Hyundai debuted the seventh-gen 2021 Elantra in an online event a couple of weeks ago. And for the first time ever, the South Korean automaker revealed a hybrid version of the Elantra as well. While specific details were a bit sketchy back then, Hyundai was kind enough to release more images of the Elantra Hybrid a couple of days back.
Based on what we’re seeing, the 2021 Hyundai Elantra Hybrid looks exactly like the gasoline-only model, and that’s nice since hybrids are not exactly known for being showstoppers in terms of design and styling. Even the wheels are lifted directly from the regular Elantra with none of that aero-ugly nonsense.
Perhaps the only way to discern the hybrid model is the ‘hybrid’ badge affixed on the right-most corner of the boot, and that’s basically it. We also noticed the rear bumper valance in the hybrid has a bevy of horizontal slots compared to the single-bar design in a regular Elantra. You’ll have to zoom on the image to get a clearer view, but our eagle eyes were sharp enough to spot this difference.
And again, that’s it. Oh, and the hybrid doesn’t get a sunroof which is no big deal. The 2021 Elantra Hybrid has the same ‘parametric dynamics’ design idiom. It’s a bit longer and wider than the outgoing model while remaining lighter despite the mild growth spurt. It also inherited some styling DNA from the new Sonata midsize sedan with sharper body lines and a wider grille placed lower the ground.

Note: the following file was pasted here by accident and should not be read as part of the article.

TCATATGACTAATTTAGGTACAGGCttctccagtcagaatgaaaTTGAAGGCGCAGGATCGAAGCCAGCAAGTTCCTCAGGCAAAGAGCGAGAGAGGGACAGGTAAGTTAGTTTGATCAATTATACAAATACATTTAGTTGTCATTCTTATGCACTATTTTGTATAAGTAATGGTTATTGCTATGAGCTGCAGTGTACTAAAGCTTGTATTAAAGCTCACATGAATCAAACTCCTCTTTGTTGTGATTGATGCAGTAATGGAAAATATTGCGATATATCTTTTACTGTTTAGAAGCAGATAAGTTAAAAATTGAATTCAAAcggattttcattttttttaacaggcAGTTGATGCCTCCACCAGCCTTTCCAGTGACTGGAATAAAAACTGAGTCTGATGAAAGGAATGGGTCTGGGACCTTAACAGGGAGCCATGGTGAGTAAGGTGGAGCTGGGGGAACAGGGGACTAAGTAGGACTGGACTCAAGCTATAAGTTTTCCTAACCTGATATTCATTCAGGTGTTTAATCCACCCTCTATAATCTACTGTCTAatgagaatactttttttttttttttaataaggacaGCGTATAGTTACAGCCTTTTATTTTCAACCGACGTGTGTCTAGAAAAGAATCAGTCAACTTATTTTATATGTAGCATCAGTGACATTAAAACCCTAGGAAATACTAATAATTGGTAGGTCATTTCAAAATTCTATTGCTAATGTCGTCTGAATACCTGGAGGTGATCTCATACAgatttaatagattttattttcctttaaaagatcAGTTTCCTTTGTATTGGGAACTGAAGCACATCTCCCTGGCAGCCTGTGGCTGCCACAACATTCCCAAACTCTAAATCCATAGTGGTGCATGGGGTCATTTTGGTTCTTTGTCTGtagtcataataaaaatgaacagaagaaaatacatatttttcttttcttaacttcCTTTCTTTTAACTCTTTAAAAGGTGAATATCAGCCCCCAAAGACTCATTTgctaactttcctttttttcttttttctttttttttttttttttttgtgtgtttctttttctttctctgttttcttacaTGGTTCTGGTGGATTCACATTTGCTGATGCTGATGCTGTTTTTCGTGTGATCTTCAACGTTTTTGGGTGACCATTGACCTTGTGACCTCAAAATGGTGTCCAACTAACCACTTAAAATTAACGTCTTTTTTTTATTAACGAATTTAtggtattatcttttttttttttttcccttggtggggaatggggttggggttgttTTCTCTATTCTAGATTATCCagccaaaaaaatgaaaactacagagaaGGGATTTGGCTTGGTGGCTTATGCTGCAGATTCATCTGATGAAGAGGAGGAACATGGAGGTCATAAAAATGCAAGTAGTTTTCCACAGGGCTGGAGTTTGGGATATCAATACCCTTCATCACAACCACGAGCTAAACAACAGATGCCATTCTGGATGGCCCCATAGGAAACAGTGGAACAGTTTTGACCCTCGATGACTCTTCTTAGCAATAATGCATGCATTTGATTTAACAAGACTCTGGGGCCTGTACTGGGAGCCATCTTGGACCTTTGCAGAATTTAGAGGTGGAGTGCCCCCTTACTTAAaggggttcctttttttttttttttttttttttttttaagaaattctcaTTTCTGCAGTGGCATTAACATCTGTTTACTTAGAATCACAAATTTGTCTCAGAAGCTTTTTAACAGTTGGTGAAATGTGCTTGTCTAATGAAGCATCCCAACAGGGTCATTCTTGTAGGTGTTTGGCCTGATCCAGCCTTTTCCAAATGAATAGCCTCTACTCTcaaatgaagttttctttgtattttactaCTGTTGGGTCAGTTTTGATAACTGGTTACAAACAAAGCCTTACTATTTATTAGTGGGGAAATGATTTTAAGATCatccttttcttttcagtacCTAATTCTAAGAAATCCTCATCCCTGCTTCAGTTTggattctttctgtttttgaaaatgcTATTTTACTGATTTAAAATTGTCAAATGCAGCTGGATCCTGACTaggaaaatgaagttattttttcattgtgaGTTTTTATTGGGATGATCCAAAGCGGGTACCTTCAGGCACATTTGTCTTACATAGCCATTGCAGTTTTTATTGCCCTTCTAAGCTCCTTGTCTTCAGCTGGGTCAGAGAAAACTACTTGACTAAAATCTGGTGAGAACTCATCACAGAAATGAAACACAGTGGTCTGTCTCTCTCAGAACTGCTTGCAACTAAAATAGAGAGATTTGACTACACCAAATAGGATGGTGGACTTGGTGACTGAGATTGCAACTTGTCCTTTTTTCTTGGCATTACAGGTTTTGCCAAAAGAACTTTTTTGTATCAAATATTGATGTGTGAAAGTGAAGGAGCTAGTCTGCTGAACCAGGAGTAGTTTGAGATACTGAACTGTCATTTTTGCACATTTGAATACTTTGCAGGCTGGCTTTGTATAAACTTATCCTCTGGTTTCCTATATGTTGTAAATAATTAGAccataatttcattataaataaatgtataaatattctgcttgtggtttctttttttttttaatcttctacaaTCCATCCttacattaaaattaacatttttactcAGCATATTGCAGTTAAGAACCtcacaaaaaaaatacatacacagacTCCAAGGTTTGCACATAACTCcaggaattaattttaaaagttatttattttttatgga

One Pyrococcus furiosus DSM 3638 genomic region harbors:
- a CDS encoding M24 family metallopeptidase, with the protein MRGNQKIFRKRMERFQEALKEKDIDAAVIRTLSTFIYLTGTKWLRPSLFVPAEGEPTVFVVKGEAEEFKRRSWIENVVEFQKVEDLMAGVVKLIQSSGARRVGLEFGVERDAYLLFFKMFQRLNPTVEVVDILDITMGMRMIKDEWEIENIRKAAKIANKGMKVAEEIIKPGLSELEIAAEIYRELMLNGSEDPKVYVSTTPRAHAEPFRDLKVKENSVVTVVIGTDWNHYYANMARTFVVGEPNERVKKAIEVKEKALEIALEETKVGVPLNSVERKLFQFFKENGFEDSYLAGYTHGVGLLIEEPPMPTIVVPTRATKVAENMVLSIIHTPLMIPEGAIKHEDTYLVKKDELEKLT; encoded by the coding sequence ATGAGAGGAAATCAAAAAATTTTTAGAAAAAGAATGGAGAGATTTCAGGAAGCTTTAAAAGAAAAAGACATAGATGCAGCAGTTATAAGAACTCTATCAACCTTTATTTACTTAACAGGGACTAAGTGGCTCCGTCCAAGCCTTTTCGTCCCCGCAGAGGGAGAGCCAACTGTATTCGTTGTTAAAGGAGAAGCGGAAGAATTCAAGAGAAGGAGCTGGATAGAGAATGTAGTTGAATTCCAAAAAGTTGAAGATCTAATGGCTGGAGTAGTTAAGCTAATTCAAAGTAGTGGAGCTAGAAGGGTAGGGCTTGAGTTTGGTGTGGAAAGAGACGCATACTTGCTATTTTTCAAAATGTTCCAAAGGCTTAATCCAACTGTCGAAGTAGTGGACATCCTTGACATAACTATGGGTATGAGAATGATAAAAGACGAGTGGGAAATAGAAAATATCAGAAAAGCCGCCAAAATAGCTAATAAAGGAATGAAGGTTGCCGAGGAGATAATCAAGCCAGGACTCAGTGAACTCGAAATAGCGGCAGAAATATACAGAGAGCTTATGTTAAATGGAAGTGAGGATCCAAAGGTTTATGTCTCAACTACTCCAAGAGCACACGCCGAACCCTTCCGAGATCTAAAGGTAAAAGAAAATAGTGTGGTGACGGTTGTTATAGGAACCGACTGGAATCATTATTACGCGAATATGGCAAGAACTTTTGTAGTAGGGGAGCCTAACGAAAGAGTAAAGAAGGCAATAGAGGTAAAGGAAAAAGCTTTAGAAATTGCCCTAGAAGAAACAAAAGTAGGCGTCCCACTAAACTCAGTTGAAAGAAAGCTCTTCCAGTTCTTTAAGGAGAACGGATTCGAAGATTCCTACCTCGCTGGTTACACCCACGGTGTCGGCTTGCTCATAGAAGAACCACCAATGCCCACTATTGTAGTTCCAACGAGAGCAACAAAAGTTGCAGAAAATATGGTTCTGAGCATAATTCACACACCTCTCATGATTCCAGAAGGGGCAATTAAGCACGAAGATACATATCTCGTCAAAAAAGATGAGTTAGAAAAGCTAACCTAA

Inside, the hybrid also receives a new Eco gauge along with a new layout in its digital instrument cluster. The infotainment screen has a new mode that displays how the vehicle is making the most of braking recuperation and hybrid functions. Standard on the Elantra and Elantra Hybrid is wireless Apple CarPlay and Android Auto while a digital key that locks, unlocks, and starts the car using a smartphone or NFC card is optional.
The 2021 Hyundai Elantra Hybrid is powered by a direct-injected 1.6-liter four-cylinder gasoline engine and a small permanent-magnet electric motor. Producing a combined output of 139-horsepower and 195 pound-feet of torque, power is managed by a slick six-speed dual-clutch automatic transmission for a sportier driving experience.
The 32 kW electric motor draws electrons from a small 1.32 kWh lithium battery pack shoehorned under the rear seats. According to Hyundai, the electric motor is capable of operating in all-electric mode at lower speeds. It also offers a power boost at higher speeds to offer a nice balance between efficiency and a sporty driving feel.
Hyundai has yet to release the official EPA numbers, but we reckon the Elantra Hybrid is good for 50 mph in the combined cycle. Both the new Elantra and Elantra Hybrid are slated to arrive in fall 2020. Production is at Hyundai’s plant in Ulsan, South Korea and at its manufacturing facility in Alabama, USA. Pricing and other details will be announced soon.